I had the pleasure to hear a keynote presentation from the enigmatic Sir Bob Geldof tonight and I was mesmerized by the passion, dreams and the vision that permeated his words. The topic
“Reaching your Dream: A World Icon’s Insight On the Secret To Success”
He told how his mother had died when he was six years old and how he and his sisters had to cope as his father, the travelling towel salesman was absent from the family home while travelling all week to support his family. He attended good schools due to his fathers sacrifice as Bob and his sisters coped at home on their own. His passion and purpose for making a difference started when he was 13 when he and a friend started a movement against apartheid in South Africa. The reason he started this was the intellectual absurdity of judging or making someone less of a person for the color of their skin.. he saw this as being as stupid as making someone less, for wearing a strange colored jumper or for having orange hair.
At the age of 16 he was working in soup kitchens in his city in Ireland to help the disadvantaged. He left high school feeling like a failure with his father wondering where he had failed his geeky son. He proceeded to travel and started a newspaper with great success in Canada despite being an illegal immigrant and was consequently discovered by the Canadian Mounties and then thrown out of the country by the authorities.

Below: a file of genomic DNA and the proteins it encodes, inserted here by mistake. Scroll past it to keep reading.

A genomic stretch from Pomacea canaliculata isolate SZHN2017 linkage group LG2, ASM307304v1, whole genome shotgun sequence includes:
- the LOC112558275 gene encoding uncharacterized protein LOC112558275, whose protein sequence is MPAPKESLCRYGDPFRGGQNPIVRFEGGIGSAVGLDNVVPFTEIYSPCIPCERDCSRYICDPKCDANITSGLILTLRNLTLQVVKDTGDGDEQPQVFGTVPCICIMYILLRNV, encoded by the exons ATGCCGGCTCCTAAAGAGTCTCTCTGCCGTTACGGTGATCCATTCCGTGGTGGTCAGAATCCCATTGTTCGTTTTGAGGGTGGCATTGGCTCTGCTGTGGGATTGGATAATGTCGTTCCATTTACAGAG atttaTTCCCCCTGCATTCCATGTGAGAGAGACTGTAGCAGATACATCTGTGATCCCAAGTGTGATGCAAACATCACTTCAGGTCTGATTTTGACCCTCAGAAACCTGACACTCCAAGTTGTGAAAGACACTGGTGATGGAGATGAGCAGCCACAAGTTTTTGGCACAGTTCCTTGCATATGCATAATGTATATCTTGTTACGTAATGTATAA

Back in the UK he thought “I am quite good at this publishing thing” and started another publication and went to the bank to borrow some money and was told to come back when he was 40. Out of desperation he started a band and the rest is history. For the next 10 years his band “The Boomtown Rats” went on to be one of the most successful bands in the world.
In the mid “80’s” he came home after his latest single was not turning into the success he was used to. On coming back home he turned on the television and happened upon a BBC documentary about a famine in Ethiopia, with sudden insight his life before this moment suddenly seemed meaningless.
He flew to Africa to observe the situation first hand, then returned to England and gathered numerous British pop stars together to record a charity single under the name Band Aid; that song, “Do They Know It’s Christmas,” became the best-selling U.K. single of all time, and inspired a similar 1985 U.S. single “We Are The World”.
His life had become a masterpiece. The essence and kernel of his passion had emerged when he was 13 and he hadn’t realised it then, but as the German Poet Johann Wolfgang von Goethe said
“Whatever you do, or dream you can, begin it. Boldness has genius and power and magic in it.”
Are you following your passion or are you just turning up?